Solo travel is on the rise and luxury travellers are at the forefront. See how the industry is adapting to meet their needs.
The annual Skyscanner Travel Trends survey found that 38% of Australian travellers went it alone in 2018. Solo travel is one of the fastest growing sectors of the industry and more luxury travellers than ever are choosing the single life on the road.
“Going on holiday by yourself means you don’t have to compromise on your choice of destination, your itinerary or the activities you take part in,” says Mark Tanzer, chief executive of ABTA, the UK’s leading association of travel agents and tour operators. “Whether they’re single or just want some ’me time’, people now have an incredible choice of holidays and destinations to choose from and it has become so much easier to explore the world.”
Tom Marchant, the founder of luxury travel agent Black Tomato, agrees. “Solo travel has moved away from pre-conceived notions of the lonely and awkward. Clients are looking to step out for a moment and experience things at their own pace to gain a deep sense of place and focus on well-being or creative projects.”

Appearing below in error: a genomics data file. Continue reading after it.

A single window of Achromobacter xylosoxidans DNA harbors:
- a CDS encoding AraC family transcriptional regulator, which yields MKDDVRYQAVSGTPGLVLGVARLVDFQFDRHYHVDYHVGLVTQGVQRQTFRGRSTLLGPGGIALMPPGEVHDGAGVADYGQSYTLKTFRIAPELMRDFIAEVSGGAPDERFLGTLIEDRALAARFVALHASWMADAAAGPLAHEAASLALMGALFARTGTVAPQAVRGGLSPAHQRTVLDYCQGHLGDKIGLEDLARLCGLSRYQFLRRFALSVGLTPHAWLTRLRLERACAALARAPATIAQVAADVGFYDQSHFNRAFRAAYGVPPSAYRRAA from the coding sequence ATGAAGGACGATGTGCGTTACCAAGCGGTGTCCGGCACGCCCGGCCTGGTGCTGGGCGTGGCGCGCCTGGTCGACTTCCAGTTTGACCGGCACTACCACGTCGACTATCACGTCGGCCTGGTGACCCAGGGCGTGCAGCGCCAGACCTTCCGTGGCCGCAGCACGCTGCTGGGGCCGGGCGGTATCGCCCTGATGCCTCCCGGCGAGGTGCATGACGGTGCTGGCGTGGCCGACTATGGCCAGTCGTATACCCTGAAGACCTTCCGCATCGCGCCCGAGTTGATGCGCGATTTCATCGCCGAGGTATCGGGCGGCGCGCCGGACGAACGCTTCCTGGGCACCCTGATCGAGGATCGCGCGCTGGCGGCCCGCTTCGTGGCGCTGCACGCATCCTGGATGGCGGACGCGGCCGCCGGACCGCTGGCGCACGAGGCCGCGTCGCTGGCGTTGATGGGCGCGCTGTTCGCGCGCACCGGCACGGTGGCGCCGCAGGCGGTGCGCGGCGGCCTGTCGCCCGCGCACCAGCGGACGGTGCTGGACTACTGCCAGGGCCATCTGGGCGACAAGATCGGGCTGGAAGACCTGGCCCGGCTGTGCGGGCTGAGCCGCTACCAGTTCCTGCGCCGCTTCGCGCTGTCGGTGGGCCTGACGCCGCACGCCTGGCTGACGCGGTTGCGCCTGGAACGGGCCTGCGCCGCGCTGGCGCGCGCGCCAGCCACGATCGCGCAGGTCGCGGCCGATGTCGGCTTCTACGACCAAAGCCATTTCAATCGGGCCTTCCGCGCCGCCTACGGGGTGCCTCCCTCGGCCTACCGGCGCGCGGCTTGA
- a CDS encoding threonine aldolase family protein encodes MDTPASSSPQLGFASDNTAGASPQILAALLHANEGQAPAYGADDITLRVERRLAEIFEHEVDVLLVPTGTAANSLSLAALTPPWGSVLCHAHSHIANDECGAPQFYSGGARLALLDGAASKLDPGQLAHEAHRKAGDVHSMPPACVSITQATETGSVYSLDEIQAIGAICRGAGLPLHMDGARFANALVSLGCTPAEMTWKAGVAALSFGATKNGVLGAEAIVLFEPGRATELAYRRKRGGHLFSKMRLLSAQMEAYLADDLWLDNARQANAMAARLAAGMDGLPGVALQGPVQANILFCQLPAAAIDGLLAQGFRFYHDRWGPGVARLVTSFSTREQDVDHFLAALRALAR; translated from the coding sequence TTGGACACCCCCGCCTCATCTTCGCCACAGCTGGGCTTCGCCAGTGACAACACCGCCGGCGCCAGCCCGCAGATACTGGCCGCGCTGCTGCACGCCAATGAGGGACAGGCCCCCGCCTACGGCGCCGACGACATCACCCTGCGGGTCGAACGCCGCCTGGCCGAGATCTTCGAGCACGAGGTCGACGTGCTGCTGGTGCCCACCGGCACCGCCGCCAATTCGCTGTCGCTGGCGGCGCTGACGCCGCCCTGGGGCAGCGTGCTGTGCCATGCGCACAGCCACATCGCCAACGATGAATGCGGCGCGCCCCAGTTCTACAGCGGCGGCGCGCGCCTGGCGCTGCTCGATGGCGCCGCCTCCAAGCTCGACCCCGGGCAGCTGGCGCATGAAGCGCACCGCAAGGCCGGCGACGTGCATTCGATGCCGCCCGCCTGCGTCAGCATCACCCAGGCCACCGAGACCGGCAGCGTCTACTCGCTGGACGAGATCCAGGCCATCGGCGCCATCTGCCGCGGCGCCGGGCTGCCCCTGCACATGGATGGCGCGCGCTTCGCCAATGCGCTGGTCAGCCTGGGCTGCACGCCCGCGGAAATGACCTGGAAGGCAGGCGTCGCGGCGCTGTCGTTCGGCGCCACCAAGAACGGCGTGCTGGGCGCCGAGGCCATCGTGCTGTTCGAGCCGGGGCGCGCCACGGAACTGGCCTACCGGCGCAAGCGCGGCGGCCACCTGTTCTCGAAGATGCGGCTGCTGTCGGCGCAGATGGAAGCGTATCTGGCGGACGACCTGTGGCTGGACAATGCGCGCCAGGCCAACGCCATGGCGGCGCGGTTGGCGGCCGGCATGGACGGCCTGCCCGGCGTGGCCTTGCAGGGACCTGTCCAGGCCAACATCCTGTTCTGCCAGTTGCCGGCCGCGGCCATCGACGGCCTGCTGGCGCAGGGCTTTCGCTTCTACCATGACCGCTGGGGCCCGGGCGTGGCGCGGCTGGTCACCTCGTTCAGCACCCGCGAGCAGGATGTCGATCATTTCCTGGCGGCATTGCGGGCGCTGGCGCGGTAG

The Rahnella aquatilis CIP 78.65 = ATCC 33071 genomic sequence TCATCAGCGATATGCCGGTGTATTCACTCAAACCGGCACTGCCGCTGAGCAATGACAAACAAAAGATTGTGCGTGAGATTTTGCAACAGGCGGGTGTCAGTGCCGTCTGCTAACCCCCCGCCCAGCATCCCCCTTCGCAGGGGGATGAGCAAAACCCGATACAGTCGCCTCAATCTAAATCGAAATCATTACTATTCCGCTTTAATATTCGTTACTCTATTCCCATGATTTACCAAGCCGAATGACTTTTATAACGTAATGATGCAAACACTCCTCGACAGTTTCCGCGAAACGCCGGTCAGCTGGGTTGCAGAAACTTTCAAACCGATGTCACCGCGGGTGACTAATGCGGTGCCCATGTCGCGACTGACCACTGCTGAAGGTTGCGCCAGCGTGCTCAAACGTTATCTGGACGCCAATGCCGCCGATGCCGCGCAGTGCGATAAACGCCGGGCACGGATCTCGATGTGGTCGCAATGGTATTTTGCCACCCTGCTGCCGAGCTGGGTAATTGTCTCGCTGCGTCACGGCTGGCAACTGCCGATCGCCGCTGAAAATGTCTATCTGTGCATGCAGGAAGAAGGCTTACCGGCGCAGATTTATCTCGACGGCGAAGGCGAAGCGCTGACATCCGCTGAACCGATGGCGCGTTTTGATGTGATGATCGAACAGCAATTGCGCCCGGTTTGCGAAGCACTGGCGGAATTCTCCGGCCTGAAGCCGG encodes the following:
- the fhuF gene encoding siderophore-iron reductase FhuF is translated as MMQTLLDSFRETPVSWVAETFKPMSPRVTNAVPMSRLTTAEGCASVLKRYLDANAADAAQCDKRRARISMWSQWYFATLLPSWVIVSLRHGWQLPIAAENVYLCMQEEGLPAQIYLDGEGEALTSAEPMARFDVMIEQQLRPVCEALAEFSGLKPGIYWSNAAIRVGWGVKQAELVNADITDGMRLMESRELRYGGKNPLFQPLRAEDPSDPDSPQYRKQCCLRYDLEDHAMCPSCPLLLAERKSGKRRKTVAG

The industry is making changes to attract this lucrative market. Many hotels and tour operators are doing away with the much-maligned single supplement. Some are now creating trips specifically for solo travellers. Abercrombie & Kent saw a 60% jump in solo travellers between 2013 and 2017, and a rise of 25% in 2017 alone. Small group tours provide travellers knowledge, experience and security, while at the same time giving them the freedom to explore in the way they want to.
It’s particularly popular with female travellers. According to Google, searches for ‘solo female travel’ rose 52% between 2016 and 2017. In 2019, Captain’s Choice put a ‘women only’ journey on its itinerary for the first time in the company’s 30-year history. “Our solo travellers are really important to us, so we continue to grow and adapt our product to meet this specific customer’s need,” says Lou Tandy, a director at Captain’s Choice, told the AFR.